Health

Georgia Man Having Mental Breakdown Dies After Deputies Use Taser On Him

| by Michael Allen
Chase Sherman with his fiancee Patti GallowayChase Sherman with his fiancee Patti Galloway

Mary Ann Sherman called 911 for help when her 32-year-old son, Chase Sherman, had a nervous breakdown while they were driving in Coweta County, Georgia, to their home in Destin, Florida, on Nov. 20.

Chase, his parents and his fiancee Patti Galloway had returned from their family vacation via plane, and they had landed at the Hartsfield–Jackson Atlanta International Airport, notes The Newnan Times-Herald.

While they waited in Atlanta for their connecting flight to Destin, Chase reportedly began hallucinating.

Chase “got nervous … about planes crashing, and he just didn’t feel comfortable on a plane," Chase's father, Kevin Sherman, told The Times-Herald. "And we didn't want to get on an airplane and have a scene, so we decided to rent a car" to go back to Destin.

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Galloway said Chase may have used "Spice," a form of synthetic marijuana, before their trip to the Dominican Republic.

After a brief encounter with Atlanta police at the airport when they were getting a rental car, the family was on the road.

“We got him in the car and we took off on I-85," Kevin said. "Chase’s fiancee was driving and Chase was lying in the back with me. He had his head on my lap. He acted like he didn’t know where we were going. And then he jumped up and started a disturbance in the car.”

The family pulled the car off to the side of the road and Mary Ann called 911 for help. Three Coweta County sheriff’s deputies and an ambulance showed up.

“We were fighting, screaming, trying to calm him down," Kevin said. "It was pretty horrendous in the car. His fiancee jumped back to try to calm him down and she actually got bit. My wife told me just to hit him or something to try to get her arm loose. He let loose of the arm and the officers showed up.”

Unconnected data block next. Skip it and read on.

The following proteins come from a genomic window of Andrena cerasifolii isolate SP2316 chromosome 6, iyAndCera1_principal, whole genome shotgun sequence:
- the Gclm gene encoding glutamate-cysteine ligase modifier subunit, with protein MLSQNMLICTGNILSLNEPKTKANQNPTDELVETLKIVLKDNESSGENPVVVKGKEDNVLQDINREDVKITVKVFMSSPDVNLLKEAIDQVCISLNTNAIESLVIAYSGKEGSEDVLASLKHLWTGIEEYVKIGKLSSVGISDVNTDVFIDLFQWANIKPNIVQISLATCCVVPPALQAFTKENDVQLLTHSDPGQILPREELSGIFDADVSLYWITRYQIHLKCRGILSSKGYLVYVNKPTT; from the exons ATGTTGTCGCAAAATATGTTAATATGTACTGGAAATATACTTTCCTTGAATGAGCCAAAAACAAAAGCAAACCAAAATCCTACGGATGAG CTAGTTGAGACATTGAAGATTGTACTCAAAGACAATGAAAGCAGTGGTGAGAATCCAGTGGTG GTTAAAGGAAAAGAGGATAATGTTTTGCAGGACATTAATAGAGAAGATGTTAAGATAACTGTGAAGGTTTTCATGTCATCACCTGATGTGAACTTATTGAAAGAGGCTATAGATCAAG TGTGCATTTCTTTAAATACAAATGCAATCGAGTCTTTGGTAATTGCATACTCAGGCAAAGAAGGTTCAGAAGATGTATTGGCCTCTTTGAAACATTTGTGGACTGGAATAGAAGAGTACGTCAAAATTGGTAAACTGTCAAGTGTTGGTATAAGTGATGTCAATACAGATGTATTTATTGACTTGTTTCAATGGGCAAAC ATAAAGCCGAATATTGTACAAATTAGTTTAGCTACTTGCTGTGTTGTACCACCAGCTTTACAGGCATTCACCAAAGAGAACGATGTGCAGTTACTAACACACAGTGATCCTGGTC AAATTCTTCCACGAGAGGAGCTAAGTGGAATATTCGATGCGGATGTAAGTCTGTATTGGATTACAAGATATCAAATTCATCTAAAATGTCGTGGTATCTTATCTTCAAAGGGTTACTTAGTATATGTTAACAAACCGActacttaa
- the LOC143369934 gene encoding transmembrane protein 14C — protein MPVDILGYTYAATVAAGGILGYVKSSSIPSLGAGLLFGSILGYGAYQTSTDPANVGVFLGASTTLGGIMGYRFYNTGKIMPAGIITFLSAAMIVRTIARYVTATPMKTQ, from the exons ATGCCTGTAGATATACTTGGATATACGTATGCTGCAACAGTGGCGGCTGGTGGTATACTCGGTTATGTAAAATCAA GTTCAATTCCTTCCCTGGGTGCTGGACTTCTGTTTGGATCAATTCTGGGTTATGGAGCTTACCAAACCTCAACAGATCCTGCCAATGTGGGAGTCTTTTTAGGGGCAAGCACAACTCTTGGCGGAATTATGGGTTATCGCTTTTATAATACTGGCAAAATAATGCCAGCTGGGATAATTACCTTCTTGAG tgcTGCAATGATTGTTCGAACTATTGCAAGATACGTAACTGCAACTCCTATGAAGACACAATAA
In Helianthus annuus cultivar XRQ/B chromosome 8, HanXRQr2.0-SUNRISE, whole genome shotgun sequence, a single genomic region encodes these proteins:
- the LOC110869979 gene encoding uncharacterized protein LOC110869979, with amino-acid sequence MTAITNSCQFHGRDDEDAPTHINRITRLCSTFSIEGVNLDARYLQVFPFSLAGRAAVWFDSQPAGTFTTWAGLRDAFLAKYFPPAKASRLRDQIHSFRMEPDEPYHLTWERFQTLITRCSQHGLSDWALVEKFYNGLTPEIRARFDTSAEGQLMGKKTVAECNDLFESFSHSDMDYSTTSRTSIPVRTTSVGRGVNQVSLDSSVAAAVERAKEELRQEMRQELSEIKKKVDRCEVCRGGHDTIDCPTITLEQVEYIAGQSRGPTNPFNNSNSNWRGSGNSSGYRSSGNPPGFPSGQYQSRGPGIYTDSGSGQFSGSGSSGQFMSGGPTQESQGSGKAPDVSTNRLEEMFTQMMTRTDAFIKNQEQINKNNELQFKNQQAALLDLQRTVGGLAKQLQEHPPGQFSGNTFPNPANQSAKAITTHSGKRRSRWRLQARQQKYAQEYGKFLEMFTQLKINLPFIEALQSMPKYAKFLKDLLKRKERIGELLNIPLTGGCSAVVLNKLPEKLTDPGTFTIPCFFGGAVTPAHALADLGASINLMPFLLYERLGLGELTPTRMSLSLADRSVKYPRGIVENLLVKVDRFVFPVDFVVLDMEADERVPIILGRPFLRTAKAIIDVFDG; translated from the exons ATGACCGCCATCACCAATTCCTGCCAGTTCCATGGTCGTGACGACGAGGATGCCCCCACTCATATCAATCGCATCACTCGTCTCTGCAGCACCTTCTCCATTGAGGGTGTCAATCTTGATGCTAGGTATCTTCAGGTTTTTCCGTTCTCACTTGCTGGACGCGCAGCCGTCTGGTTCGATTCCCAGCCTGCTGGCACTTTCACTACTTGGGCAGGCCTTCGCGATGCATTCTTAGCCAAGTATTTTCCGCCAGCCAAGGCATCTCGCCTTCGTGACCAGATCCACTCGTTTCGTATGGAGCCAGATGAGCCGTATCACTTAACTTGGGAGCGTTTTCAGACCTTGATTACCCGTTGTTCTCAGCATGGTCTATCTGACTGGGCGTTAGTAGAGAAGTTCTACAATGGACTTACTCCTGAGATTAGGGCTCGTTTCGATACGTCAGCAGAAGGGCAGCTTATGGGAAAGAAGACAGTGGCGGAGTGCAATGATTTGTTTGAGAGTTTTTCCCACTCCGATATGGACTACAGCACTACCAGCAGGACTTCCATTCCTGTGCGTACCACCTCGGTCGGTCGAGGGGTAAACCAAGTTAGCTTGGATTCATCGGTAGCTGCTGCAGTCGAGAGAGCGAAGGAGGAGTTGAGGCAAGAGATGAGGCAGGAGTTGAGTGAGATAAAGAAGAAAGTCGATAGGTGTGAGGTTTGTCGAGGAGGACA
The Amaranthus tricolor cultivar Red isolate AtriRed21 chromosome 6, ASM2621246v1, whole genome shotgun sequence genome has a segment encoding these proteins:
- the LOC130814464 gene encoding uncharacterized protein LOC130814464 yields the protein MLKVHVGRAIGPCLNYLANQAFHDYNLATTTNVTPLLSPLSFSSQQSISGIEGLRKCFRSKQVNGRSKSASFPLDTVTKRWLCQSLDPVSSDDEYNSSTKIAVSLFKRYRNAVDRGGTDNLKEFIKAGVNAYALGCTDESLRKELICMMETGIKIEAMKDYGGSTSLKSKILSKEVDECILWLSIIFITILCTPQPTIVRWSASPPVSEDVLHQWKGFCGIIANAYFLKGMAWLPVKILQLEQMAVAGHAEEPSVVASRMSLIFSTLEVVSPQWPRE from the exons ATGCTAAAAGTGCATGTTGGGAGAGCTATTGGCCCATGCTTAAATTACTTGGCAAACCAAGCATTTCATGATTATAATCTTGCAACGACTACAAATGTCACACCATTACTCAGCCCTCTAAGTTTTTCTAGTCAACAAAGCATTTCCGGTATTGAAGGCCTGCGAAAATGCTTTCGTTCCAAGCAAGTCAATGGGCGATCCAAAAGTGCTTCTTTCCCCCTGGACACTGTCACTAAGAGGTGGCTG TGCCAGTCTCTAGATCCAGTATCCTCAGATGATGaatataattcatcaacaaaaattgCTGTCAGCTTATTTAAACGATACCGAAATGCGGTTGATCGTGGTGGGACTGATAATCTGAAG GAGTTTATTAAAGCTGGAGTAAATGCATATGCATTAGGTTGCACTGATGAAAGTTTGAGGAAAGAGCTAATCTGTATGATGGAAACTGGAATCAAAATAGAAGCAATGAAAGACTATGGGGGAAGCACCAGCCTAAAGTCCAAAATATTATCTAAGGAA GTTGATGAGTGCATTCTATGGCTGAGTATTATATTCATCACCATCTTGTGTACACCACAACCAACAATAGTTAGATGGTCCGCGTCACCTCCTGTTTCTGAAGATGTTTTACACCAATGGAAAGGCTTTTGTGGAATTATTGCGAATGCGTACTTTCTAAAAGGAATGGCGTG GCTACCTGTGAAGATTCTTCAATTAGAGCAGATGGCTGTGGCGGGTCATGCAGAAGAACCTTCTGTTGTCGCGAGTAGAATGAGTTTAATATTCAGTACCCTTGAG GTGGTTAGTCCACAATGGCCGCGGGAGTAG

Kevin said that the deputies "reached across me trying to get the handcuffs on [Chase]."

"I got out of the car and they told me to go back by the ambulance," he added.

Kevin said he saw one deputy use a Taser on Chase, and Mary Ann said she heard a deputy tell her son, “We’re going to shoot you.”

Deputies than used the Taser on Chase again, according to Kevin.

Deputies told Mary Ann and Galloway to leave the SUV. Mary Ann said that the deputies had put Chase in handcuffs, and he was not armed with any weapon.

“More officers kept coming and we think they kept tasing him,” Kevin said. “They were treating him like a rabid dog.”

The Shermans and Galloway reportedly watched the deputies drag Chase's dead body out of the car.

“I think they knew he was done,” Kevin added. “They wouldn’t let us up there.”

The Shermans and Galloway wanted to go to the hospital where Chase had been taken, but Kevin said, “They kept us there for over an hour" to be interviewed.

Coweta County Sheriff Mike Yeager said the family was not there an hour, but deputies had to get a statement from each of them, even though the family members could have exercised their Fourth Amendment right to remain silent.

Mary Ann said that one deputy told her, "We had to protect ourselves," a theme that was echoed by Yeager.

“There’s a lot going on here that officers have to make decisions on," Yeager said. "The number one decision was to try to keep him contained inside that vehicle … they had to do all they could to ensure not only the other families’ safety but also the EMTs and officers’ safety in keeping that guy contained and not where he could get out and cause more mayhem."

However, Yeager didn't mention that Chase was handcuffed, per the family's account.

Yeager said that he understands that deputies used a Taser on Chase once, but then Chase allegedly grabbed a deputy's Taser and almost used it on the deputy; Chase was also "dry tased" by a Taser prong that remained attached to the Taser.

Yeager is reviewing video footage from the deputies' body cameras, and the Georgia Bureau of Investigation (GBI) is looking into the incident.

The GBI issued a press release on Nov. 21 that matched the deputies' version of the events.

The GBI stated that “throughout the struggle, one of the deputies deployed a Taser in an attempt to control [Chase],” reports The Atlanta Journal-Constitution.

The GBI added that Chase allegedly resisted the deputies and the EMTs, and at some point Chase went into a state of medical distress, which is when deputies and EMTs performed CPR on him.

Chase was pronounced dead at a hospital, although it is possible that he could have been dead at the scene.

An autopsy will take place at the GBI Medical Examiner’s Office in Decatur, Georgia, according to the press release.

Sources: The Newnan Times-HeraldThe Atlanta Journal-Constitution / Photo Credit: Facebook photo via The Newnan Times-Herald